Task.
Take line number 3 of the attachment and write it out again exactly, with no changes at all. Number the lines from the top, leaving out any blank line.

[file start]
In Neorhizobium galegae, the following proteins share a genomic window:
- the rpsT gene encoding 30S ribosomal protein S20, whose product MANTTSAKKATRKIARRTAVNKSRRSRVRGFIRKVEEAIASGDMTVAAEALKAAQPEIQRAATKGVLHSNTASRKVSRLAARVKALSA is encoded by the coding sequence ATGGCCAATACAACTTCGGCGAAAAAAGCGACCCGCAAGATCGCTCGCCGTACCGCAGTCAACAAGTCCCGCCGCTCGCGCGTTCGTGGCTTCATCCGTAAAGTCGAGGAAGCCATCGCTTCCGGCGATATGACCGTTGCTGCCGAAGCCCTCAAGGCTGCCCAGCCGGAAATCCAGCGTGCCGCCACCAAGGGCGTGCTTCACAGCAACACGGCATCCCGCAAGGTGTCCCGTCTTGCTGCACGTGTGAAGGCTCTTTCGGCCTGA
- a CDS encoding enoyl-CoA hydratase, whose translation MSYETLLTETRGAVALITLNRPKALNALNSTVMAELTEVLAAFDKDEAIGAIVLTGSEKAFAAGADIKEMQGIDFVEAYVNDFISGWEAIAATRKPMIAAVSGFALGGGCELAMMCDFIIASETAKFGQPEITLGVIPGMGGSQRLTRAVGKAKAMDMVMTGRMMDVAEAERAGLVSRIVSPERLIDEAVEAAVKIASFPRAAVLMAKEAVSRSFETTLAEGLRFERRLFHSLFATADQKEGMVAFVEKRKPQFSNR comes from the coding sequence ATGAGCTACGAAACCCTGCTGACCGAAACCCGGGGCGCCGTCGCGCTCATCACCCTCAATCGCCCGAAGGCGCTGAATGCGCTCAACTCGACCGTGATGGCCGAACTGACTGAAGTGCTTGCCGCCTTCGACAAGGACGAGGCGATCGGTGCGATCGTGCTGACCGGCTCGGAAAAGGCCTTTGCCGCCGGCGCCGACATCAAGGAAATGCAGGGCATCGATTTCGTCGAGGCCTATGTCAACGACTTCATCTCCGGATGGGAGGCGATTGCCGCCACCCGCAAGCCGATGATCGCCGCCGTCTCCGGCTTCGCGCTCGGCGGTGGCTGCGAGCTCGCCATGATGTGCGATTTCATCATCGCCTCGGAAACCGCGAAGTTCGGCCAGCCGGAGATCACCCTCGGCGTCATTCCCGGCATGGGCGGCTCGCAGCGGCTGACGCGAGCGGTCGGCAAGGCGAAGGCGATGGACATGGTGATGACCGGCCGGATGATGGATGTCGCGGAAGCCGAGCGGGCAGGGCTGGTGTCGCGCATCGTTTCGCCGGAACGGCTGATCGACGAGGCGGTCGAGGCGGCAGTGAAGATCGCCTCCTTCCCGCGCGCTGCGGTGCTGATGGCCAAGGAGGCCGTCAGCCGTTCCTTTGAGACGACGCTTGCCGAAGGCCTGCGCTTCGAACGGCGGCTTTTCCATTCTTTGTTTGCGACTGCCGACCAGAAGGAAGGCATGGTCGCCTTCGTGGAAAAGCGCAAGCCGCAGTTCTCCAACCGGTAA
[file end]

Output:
- a CDS encoding enoyl-CoA hydratase, whose translation MSYETLLTETRGAVALITLNRPKALNALNSTVMAELTEVLAAFDKDEAIGAIVLTGSEKAFAAGADIKEMQGIDFVEAYVNDFISGWEAIAATRKPMIAAVSGFALGGGCELAMMCDFIIASETAKFGQPEITLGVIPGMGGSQRLTRAVGKAKAMDMVMTGRMMDVAEAERAGLVSRIVSPERLIDEAVEAAVKIASFPRAAVLMAKEAVSRSFETTLAEGLRFERRLFHSLFATADQKEGMVAFVEKRKPQFSNR comes from the coding sequence ATGAGCTACGAAACCCTGCTGACCGAAACCCGGGGCGCCGTCGCGCTCATCACCCTCAATCGCCCGAAGGCGCTGAATGCGCTCAACTCGACCGTGATGGCCGAACTGACTGAAGTGCTTGCCGCCTTCGACAAGGACGAGGCGATCGGTGCGATCGTGCTGACCGGCTCGGAAAAGGCCTTTGCCGCCGGCGCCGACATCAAGGAAATGCAGGGCATCGATTTCGTCGAGGCCTATGTCAACGACTTCATCTCCGGATGGGAGGCGATTGCCGCCACCCGCAAGCCGATGATCGCCGCCGTCTCCGGCTTCGCGCTCGGCGGTGGCTGCGAGCTCGCCATGATGTGCGATTTCATCATCGCCTCGGAAACCGCGAAGTTCGGCCAGCCGGAGATCACCCTCGGCGTCATTCCCGGCATGGGCGGCTCGCAGCGGCTGACGCGAGCGGTCGGCAAGGCGAAGGCGATGGACATGGTGATGACCGGCCGGATGATGGATGTCGCGGAAGCCGAGCGGGCAGGGCTGGTGTCGCGCATCGTTTCGCCGGAACGGCTGATCGACGAGGCGGTCGAGGCGGCAGTGAAGATCGCCTCCTTCCCGCGCGCTGCGGTGCTGATGGCCAAGGAGGCCGTCAGCCGTTCCTTTGAGACGACGCTTGCCGAAGGCCTGCGCTTCGAACGGCGGCTTTTCCATTCTTTGTTTGCGACTGCCGACCAGAAGGAAGGCATGGTCGCCTTCGTGGAAAAGCGCAAGCCGCAGTTCTCCAACCGGTAA